2008 - United States - 113 minutes
Director - Neil Burger
Writers - Neil Burger and Dirk Wittenborn
My Rating - 4 of 5 Stars
Three soldiers who have received non life threatening wounds in Iraq are together on a plane to New York. Two of them are on thirty day leaves while the other has served his time and is on his way home. Due to a power outage, all flights out of New York have been canceled. The three agree to rent a car together in order to continue the trip to their destinations. Thus begins a road trip that is highly dramatic with its share of comic events.
Fred Cheaver is the middle aged father figure of the three - a man who never really expected to do anything in the army except serve his domestic reserve duty. He is glad to be rid of the whole thing and is headed home to his wife and son. The two young soldiers who accompany Fred are Colee Dunn and T.K. Poole. Colee is a bright-eyed innocent who is on a mission for a fallen comrade who saved her life. T.K. is a no nonsense soldier from a family of soldiers who plans to make the army his career and move up the chain of command.
Whereas, Fred’s quest is to return home to wife and son, Colee’s and T.K.’s goals are to travel to Las Vegas for two entirely different reasons. Colee wants to return her dead comrade’s treasured guitar to his family. T.K.’s reason is somewhat mysterious, but we know it is related in some way to his injury that has left him temporarily impotent.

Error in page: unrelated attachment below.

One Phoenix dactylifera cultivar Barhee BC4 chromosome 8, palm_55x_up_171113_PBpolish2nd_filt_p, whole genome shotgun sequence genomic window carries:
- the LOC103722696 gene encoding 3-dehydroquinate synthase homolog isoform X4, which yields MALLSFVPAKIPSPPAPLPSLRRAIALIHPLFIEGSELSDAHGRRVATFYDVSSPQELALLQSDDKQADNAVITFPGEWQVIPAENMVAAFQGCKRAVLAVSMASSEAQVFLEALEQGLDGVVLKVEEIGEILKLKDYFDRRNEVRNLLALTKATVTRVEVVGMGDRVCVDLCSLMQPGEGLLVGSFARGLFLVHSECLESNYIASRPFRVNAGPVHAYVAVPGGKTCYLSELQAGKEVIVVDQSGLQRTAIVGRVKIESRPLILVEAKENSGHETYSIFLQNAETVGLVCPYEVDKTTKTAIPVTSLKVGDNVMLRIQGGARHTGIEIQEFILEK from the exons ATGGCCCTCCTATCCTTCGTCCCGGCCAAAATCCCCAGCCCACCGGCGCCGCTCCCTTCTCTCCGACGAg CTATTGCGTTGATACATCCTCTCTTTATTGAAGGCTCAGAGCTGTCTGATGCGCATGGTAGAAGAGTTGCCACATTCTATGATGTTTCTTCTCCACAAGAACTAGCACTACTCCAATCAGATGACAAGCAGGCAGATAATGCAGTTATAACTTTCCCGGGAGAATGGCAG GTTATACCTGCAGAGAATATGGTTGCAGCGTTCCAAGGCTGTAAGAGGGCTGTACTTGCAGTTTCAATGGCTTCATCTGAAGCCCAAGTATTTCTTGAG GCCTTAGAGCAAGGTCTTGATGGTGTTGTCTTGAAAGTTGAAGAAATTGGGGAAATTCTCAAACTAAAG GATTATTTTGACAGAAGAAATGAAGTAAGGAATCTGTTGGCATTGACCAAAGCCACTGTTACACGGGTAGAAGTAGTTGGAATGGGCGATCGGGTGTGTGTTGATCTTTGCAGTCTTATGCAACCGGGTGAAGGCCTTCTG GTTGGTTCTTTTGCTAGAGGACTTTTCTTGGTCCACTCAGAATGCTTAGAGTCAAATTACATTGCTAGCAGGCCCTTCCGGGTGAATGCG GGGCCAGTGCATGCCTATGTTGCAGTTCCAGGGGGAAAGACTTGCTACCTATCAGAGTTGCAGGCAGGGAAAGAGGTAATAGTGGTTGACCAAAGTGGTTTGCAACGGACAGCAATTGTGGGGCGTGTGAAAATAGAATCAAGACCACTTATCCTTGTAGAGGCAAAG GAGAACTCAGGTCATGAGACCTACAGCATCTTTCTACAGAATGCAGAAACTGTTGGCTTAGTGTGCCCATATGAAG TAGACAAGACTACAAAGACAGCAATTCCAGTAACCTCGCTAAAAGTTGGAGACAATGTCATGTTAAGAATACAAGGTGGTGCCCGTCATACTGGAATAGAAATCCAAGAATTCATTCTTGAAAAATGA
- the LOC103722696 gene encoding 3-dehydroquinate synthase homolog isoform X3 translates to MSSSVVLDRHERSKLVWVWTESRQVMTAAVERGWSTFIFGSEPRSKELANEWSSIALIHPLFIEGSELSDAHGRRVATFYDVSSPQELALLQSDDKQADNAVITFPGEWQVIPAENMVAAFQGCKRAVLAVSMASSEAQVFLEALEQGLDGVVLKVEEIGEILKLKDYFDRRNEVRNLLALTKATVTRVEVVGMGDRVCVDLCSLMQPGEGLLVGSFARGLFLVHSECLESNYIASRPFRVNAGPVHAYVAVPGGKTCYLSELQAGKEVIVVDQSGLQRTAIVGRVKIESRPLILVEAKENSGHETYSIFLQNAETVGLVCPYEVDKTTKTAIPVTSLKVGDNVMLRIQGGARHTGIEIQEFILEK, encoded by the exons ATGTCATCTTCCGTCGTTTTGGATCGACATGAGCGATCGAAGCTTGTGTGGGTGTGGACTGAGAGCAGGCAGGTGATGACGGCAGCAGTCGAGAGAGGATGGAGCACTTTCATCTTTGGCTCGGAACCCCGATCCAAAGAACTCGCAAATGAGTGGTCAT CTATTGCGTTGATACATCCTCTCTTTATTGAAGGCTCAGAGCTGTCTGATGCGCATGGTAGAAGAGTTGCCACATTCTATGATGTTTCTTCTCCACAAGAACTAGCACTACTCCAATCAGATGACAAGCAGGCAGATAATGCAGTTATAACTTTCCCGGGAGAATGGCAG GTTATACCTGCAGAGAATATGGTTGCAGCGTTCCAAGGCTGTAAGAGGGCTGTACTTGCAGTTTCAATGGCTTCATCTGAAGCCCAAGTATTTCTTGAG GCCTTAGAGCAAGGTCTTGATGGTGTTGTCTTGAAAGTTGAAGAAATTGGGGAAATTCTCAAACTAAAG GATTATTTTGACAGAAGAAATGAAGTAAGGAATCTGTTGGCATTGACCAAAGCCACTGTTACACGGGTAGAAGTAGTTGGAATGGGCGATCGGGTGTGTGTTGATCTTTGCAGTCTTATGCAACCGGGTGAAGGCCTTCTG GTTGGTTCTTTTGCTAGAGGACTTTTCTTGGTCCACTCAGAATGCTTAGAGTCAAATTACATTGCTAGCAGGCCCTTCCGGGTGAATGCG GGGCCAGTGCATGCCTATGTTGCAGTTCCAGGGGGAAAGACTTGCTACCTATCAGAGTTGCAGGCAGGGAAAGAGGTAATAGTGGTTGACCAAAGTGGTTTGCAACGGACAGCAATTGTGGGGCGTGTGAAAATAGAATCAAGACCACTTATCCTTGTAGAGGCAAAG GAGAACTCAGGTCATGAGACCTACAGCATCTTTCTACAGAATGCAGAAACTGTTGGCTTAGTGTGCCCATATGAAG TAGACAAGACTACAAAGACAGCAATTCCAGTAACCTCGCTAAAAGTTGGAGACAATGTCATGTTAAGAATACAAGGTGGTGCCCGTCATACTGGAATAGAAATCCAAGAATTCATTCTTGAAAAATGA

As with all road trip films, the experiences and interactions of these three lead to conclusions not expected by them or the viewers.
Unlike most films featuring vets returning from the horrors of war, this film is not filled with dark angst - not to say the characters are not well-fleshed and genuine. These three are real people with real problems, but their depictions are not heavy-handed.
During this film, the viewer gets to enjoy the work of three excellent actors. Tim Robbins gives his usual fine, understated performance as the older man facing some totally unexpected twists of fate. Rachel McAdams gives Colee a likable innocence but also reveals some darker layers of her character. Michael Peña is very, very good as the macho guy with a heart who only wants to be a good soldier. Watching these three interact is a real treat.
Some may consider the treatment of the subject matter of this film too light handed, but it has a gentleness that rings true. It is surely worth watching.
January 30, 2009